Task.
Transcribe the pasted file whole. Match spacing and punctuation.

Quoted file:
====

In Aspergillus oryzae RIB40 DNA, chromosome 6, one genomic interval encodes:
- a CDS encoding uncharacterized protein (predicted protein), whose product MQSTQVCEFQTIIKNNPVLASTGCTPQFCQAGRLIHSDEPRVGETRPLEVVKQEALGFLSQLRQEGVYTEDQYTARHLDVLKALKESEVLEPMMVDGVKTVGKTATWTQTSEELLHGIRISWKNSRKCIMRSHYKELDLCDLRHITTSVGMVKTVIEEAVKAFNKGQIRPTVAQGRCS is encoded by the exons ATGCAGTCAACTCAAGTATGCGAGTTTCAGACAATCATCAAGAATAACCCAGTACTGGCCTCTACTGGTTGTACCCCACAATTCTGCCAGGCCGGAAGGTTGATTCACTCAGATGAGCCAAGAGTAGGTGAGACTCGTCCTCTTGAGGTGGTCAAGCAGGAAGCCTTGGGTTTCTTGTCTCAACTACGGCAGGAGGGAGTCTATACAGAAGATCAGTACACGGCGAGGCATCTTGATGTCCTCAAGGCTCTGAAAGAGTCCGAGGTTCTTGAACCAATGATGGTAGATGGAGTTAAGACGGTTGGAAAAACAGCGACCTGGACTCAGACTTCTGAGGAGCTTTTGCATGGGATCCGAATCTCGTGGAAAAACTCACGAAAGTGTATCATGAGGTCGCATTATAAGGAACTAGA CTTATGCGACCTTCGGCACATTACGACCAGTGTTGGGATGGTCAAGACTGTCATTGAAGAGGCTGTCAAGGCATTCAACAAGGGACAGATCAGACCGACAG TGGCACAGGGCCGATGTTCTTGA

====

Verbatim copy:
In Aspergillus oryzae RIB40 DNA, chromosome 6, one genomic interval encodes:
- a CDS encoding uncharacterized protein (predicted protein), whose product MQSTQVCEFQTIIKNNPVLASTGCTPQFCQAGRLIHSDEPRVGETRPLEVVKQEALGFLSQLRQEGVYTEDQYTARHLDVLKALKESEVLEPMMVDGVKTVGKTATWTQTSEELLHGIRISWKNSRKCIMRSHYKELDLCDLRHITTSVGMVKTVIEEAVKAFNKGQIRPTVAQGRCS is encoded by the exons ATGCAGTCAACTCAAGTATGCGAGTTTCAGACAATCATCAAGAATAACCCAGTACTGGCCTCTACTGGTTGTACCCCACAATTCTGCCAGGCCGGAAGGTTGATTCACTCAGATGAGCCAAGAGTAGGTGAGACTCGTCCTCTTGAGGTGGTCAAGCAGGAAGCCTTGGGTTTCTTGTCTCAACTACGGCAGGAGGGAGTCTATACAGAAGATCAGTACACGGCGAGGCATCTTGATGTCCTCAAGGCTCTGAAAGAGTCCGAGGTTCTTGAACCAATGATGGTAGATGGAGTTAAGACGGTTGGAAAAACAGCGACCTGGACTCAGACTTCTGAGGAGCTTTTGCATGGGATCCGAATCTCGTGGAAAAACTCACGAAAGTGTATCATGAGGTCGCATTATAAGGAACTAGA CTTATGCGACCTTCGGCACATTACGACCAGTGTTGGGATGGTCAAGACTGTCATTGAAGAGGCTGTCAAGGCATTCAACAAGGGACAGATCAGACCGACAG TGGCACAGGGCCGATGTTCTTGA